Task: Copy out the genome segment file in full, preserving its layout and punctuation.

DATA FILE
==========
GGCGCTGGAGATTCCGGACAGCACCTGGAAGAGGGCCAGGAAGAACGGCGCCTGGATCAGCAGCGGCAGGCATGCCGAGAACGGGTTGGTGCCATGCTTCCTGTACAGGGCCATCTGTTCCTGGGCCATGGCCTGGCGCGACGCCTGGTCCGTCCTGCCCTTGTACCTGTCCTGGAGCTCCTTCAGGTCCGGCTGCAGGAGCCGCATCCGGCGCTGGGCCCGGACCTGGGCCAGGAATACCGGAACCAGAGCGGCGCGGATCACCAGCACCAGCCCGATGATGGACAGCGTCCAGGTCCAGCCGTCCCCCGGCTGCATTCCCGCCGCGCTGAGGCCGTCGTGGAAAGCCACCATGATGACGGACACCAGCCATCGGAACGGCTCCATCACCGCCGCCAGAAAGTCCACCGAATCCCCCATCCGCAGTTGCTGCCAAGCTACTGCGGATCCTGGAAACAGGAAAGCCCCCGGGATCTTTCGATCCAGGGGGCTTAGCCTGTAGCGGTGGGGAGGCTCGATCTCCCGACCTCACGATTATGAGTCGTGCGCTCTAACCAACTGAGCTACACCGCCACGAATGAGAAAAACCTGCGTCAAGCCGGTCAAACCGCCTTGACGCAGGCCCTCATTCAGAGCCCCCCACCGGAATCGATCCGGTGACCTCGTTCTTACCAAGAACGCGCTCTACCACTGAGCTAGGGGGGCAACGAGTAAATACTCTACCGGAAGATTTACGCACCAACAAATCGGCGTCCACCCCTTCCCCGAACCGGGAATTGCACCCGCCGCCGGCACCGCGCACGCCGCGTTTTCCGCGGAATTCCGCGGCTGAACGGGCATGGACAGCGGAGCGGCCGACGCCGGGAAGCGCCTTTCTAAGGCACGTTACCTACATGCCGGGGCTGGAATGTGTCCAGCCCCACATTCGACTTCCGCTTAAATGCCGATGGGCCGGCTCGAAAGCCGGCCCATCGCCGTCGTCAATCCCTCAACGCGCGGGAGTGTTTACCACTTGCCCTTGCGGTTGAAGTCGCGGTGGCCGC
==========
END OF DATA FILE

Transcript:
GGCGCTGGAGATTCCGGACAGCACCTGGAAGAGGGCCAGGAAGAACGGCGCCTGGATCAGCAGCGGCAGGCATGCCGAGAACGGGTTGGTGCCATGCTTCCTGTACAGGGCCATCTGTTCCTGGGCCATGGCCTGGCGCGACGCCTGGTCCGTCCTGCCCTTGTACCTGTCCTGGAGCTCCTTCAGGTCCGGCTGCAGGAGCCGCATCCGGCGCTGGGCCCGGACCTGGGCCAGGAATACCGGAACCAGAGCGGCGCGGATCACCAGCACCAGCCCGATGATGGACAGCGTCCAGGTCCAGCCGTCCCCCGGCTGCATTCCCGCCGCGCTGAGGCCGTCGTGGAAAGCCACCATGATGACGGACACCAGCCATCGGAACGGCTCCATCACCGCCGCCAGAAAGTCCACCGAATCCCCCATCCGCAGTTGCTGCCAAGCTACTGCGGATCCTGGAAACAGGAAAGCCCCCGGGATCTTTCGATCCAGGGGGCTTAGCCTGTAGCGGTGGGGAGGCTCGATCTCCCGACCTCACGATTATGAGTCGTGCGCTCTAACCAACTGAGCTACACCGCCACGAATGAGAAAAACCTGCGTCAAGCCGGTCAAACCGCCTTGACGCAGGCCCTCATTCAGAGCCCCCCACCGGAATCGATCCGGTGACCTCGTTCTTACCAAGAACGCGCTCTACCACTGAGCTAGGGGGGCAACGAGTAAATACTCTACCGGAAGATTTACGCACCAACAAATCGGCGTCCACCCCTTCCCCGAACCGGGAATTGCACCCGCCGCCGGCACCGCGCACGCCGCGTTTTCCGCGGAATTCCGCGGCTGAACGGGCATGGACAGCGGAGCGGCCGACGCCGGGAAGCGCCTTTCTAAGGCACGTTACCTACATGCCGGGGCTGGAATGTGTCCAGCCCCACATTCGACTTCCGCTTAAATGCCGATGGGCCGGCTCGAAAGCCGGCCCATCGCCGTCGTCAATCCCTCAACGCGCGGGAGTGTTTACCACTTGCCCTTGCGGTTGAAGTCGCGGTGGCCGC